Review – Redarc Tow Pro

What makes this electric brake controller arguably the best on the market?

Like towing mirrors, I go through a lot of brake controllers. Unlike towing mirrors, it’s not because I am constantly having them fall off cars – it’s mostly because nearly every car I test has a different one fitted. By far the best, though, is the Redarc Tow-Pro.

And it is for completely superficial reasons, mainly, but I hate how the older style brake controllers eat up knee room when fitted to that little corner under the steering wheel and centre console. With the Tow-Pro’s only intrusion into the cabin consisting of a small round dial designed to fit in a switch blank, it not only looks good, but in many cases it’s the safest option.

Many modern 4WDs are now fitted with driver’s side knee airbags (part of ANCAP 5 Star criteria), so fitting a brake controller over that is exceptionally unwise. Even in older vehicles, a hard, blunt, square box at you’re knees isn’t going to act as a crumple zone if you are involved in a crash. We’ve driven cars with the controller on the dash, next to the A-pillar, but that’s hardly an elegant solution.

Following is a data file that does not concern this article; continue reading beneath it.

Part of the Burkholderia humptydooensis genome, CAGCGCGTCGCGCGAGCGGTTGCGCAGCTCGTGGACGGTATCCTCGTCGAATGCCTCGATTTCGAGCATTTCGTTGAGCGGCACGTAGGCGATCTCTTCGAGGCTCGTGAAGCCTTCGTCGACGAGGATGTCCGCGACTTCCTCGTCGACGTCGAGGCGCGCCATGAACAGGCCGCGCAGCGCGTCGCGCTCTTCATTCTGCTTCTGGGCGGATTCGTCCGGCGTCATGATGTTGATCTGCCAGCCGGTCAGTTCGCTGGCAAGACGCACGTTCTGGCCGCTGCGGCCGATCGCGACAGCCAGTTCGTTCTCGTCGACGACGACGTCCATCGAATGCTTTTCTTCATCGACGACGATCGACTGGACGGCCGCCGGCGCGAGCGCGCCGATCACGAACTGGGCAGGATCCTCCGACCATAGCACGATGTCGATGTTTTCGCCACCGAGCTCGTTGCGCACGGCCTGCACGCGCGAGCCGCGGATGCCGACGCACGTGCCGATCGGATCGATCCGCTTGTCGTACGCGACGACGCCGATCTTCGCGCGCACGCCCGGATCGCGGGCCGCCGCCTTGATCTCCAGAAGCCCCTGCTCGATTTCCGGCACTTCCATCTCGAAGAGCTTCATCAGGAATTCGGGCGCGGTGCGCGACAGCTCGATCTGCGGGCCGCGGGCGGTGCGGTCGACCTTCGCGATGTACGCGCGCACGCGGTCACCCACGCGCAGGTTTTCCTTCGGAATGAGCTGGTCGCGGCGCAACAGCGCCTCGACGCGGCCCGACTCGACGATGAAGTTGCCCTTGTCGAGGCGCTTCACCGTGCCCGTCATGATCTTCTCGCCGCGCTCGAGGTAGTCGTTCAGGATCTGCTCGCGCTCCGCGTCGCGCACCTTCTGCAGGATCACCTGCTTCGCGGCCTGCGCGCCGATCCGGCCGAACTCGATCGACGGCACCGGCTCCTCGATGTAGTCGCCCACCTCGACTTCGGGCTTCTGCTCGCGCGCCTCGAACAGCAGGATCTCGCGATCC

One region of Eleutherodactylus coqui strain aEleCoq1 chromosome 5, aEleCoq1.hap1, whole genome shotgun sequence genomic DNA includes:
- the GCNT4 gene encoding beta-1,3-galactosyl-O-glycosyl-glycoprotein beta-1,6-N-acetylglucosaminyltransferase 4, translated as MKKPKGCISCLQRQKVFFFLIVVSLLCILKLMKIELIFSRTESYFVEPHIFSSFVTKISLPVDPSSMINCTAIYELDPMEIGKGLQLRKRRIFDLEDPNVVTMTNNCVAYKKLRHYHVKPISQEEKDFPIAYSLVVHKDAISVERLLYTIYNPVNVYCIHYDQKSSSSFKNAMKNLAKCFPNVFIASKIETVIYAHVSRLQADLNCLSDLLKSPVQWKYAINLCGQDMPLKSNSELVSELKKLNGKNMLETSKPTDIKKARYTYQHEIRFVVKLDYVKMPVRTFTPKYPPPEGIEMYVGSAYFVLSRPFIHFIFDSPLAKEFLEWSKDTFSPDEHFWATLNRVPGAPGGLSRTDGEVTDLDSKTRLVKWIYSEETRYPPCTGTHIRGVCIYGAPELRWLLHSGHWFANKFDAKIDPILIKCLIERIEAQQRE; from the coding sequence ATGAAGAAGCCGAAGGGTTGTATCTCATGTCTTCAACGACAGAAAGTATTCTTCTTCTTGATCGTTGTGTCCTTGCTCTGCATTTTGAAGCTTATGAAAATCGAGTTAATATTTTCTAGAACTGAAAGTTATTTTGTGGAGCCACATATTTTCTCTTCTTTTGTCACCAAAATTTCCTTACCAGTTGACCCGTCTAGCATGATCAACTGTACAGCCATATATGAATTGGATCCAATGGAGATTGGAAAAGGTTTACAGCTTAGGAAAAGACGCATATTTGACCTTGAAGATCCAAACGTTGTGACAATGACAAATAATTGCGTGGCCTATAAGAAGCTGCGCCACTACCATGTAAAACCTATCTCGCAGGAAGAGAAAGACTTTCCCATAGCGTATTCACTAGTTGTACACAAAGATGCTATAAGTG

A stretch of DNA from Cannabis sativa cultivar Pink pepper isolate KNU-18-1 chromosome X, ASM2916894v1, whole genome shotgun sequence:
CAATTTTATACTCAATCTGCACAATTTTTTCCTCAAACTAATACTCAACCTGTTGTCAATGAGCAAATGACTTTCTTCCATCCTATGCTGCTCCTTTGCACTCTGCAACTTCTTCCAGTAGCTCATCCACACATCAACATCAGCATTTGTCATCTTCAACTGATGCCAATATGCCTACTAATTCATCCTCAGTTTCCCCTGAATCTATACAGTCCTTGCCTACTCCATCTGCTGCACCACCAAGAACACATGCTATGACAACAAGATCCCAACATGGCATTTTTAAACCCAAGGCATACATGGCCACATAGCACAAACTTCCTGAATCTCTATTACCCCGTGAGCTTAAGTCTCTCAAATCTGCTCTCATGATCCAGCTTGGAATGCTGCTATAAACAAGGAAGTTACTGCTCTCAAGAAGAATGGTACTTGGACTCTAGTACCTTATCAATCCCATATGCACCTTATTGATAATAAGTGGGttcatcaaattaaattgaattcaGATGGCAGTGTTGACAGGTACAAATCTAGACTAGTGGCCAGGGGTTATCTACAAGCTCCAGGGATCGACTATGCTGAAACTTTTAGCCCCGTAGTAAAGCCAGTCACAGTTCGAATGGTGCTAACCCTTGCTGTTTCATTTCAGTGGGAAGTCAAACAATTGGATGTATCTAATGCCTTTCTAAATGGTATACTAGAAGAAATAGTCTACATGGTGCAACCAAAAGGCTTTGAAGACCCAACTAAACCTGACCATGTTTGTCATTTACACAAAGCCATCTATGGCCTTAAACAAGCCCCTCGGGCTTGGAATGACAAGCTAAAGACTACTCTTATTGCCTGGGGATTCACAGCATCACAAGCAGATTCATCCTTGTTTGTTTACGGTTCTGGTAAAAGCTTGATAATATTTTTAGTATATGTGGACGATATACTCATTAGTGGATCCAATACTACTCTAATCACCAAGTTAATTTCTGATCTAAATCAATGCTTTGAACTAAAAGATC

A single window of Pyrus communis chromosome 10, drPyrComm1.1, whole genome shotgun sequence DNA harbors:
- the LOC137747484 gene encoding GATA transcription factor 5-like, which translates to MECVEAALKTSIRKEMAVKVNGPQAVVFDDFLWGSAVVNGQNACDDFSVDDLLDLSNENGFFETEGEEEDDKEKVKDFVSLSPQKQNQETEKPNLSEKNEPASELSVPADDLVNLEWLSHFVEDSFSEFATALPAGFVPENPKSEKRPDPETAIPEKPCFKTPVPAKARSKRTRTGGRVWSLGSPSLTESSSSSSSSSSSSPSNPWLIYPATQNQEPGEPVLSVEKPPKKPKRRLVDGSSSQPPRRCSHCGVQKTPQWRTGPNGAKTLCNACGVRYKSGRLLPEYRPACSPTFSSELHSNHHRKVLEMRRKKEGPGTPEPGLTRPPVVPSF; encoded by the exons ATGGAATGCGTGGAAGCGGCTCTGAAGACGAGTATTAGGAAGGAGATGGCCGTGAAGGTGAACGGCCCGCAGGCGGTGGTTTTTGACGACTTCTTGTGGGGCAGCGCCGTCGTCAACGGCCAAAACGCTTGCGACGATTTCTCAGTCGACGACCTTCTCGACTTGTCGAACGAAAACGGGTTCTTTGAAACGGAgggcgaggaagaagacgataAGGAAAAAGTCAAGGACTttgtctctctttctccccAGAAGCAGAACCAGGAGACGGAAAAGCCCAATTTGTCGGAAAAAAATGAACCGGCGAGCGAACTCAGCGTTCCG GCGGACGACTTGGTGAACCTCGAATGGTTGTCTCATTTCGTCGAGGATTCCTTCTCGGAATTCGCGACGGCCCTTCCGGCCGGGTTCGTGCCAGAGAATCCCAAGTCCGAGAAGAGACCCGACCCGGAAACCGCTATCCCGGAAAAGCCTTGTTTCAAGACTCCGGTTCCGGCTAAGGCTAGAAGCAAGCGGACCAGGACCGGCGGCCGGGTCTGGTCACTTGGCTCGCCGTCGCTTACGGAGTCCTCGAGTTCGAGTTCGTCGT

But that’s not really what makes it special, the Tow-Pro isn’t the only remote mount brake controller, but it is one of the only remote mount inertial brake controllers. That means it can sense how hard you are braking and apply an appropriate amount of power to the caravan’s electric brakes. More than that, though, it can be switched over to User Control Mode and become a completely manual system, where you choose the braking force by turning the dial up or down. It is also compatible with AL-KO ESC.

Installation is easy, if you’re familiar with a brake controller’s wiring needs, and Redarc pre-strips the four cables saving even that bit of work. Thoughtfully the connection between the dial and the main box is a standard network data cable, so if needed you can buy an off-the-shelf replacement up to 5-metres long and mount it anywhere.

The downside? They are pretty expensive. Considering you can get an older-style inertial brake controller for about $120 off the shelf from most auto-parts stores, the $339.90 can seem steep.

But, after using it in cars like the Nissan Navara NP300 and the Land Rover Discovery 4, it seemed the obvious choice to replace the old Tekonsha I’d been banging my knee on in my old Cruiser.


Note: Redarc has just released the Tow Pro Elite, an upgraded model which discards the need to calibrate the unit before use, and updated the braking algorithms for smoother braking performance. We’ll be taking a look at it as soon as possible.